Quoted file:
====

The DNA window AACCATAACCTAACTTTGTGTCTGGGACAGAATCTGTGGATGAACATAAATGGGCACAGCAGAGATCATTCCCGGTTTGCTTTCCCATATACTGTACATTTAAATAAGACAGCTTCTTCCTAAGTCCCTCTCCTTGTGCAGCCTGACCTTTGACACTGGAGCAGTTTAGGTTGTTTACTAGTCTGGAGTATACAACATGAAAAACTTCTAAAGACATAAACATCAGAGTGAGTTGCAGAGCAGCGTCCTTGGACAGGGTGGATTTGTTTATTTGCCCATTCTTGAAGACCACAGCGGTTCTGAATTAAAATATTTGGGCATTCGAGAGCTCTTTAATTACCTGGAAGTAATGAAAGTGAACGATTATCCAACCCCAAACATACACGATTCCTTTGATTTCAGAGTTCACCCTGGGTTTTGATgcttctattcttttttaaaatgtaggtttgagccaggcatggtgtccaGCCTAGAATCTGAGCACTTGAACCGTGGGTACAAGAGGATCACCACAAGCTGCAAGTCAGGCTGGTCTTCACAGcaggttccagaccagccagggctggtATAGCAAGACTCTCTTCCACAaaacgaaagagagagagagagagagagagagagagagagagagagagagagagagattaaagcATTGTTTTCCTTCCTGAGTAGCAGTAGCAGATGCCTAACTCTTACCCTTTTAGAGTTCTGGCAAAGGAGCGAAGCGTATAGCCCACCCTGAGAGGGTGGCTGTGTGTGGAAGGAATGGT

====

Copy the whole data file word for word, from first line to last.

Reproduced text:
The DNA window AACCATAACCTAACTTTGTGTCTGGGACAGAATCTGTGGATGAACATAAATGGGCACAGCAGAGATCATTCCCGGTTTGCTTTCCCATATACTGTACATTTAAATAAGACAGCTTCTTCCTAAGTCCCTCTCCTTGTGCAGCCTGACCTTTGACACTGGAGCAGTTTAGGTTGTTTACTAGTCTGGAGTATACAACATGAAAAACTTCTAAAGACATAAACATCAGAGTGAGTTGCAGAGCAGCGTCCTTGGACAGGGTGGATTTGTTTATTTGCCCATTCTTGAAGACCACAGCGGTTCTGAATTAAAATATTTGGGCATTCGAGAGCTCTTTAATTACCTGGAAGTAATGAAAGTGAACGATTATCCAACCCCAAACATACACGATTCCTTTGATTTCAGAGTTCACCCTGGGTTTTGATgcttctattcttttttaaaatgtaggtttgagccaggcatggtgtccaGCCTAGAATCTGAGCACTTGAACCGTGGGTACAAGAGGATCACCACAAGCTGCAAGTCAGGCTGGTCTTCACAGcaggttccagaccagccagggctggtATAGCAAGACTCTCTTCCACAaaacgaaagagagagagagagagagagagagagagagagagagagagagagagagattaaagcATTGTTTTCCTTCCTGAGTAGCAGTAGCAGATGCCTAACTCTTACCCTTTTAGAGTTCTGGCAAAGGAGCGAAGCGTATAGCCCACCCTGAGAGGGTGGCTGTGTGTGGAAGGAATGGT